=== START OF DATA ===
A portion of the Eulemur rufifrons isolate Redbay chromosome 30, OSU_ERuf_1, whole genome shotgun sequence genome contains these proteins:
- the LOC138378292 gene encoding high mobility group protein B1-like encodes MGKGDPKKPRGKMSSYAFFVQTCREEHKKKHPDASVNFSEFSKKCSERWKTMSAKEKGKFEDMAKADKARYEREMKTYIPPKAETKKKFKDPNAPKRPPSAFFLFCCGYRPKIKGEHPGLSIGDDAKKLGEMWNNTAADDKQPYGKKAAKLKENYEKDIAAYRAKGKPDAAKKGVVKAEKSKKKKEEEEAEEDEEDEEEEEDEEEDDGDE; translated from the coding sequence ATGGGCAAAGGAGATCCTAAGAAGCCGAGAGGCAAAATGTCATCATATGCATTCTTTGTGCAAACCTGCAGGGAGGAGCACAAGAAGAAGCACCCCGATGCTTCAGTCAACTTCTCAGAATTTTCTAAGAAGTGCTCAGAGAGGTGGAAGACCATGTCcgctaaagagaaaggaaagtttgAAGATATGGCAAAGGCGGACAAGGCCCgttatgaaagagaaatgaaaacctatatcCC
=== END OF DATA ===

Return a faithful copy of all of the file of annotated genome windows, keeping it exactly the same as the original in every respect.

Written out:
A portion of the Eulemur rufifrons isolate Redbay chromosome 30, OSU_ERuf_1, whole genome shotgun sequence genome contains these proteins:
- the LOC138378292 gene encoding high mobility group protein B1-like encodes MGKGDPKKPRGKMSSYAFFVQTCREEHKKKHPDASVNFSEFSKKCSERWKTMSAKEKGKFEDMAKADKARYEREMKTYIPPKAETKKKFKDPNAPKRPPSAFFLFCCGYRPKIKGEHPGLSIGDDAKKLGEMWNNTAADDKQPYGKKAAKLKENYEKDIAAYRAKGKPDAAKKGVVKAEKSKKKKEEEEAEEDEEDEEEEEDEEEDDGDE; translated from the coding sequence ATGGGCAAAGGAGATCCTAAGAAGCCGAGAGGCAAAATGTCATCATATGCATTCTTTGTGCAAACCTGCAGGGAGGAGCACAAGAAGAAGCACCCCGATGCTTCAGTCAACTTCTCAGAATTTTCTAAGAAGTGCTCAGAGAGGTGGAAGACCATGTCcgctaaagagaaaggaaagtttgAAGATATGGCAAAGGCGGACAAGGCCCgttatgaaagagaaatgaaaacctatatcCC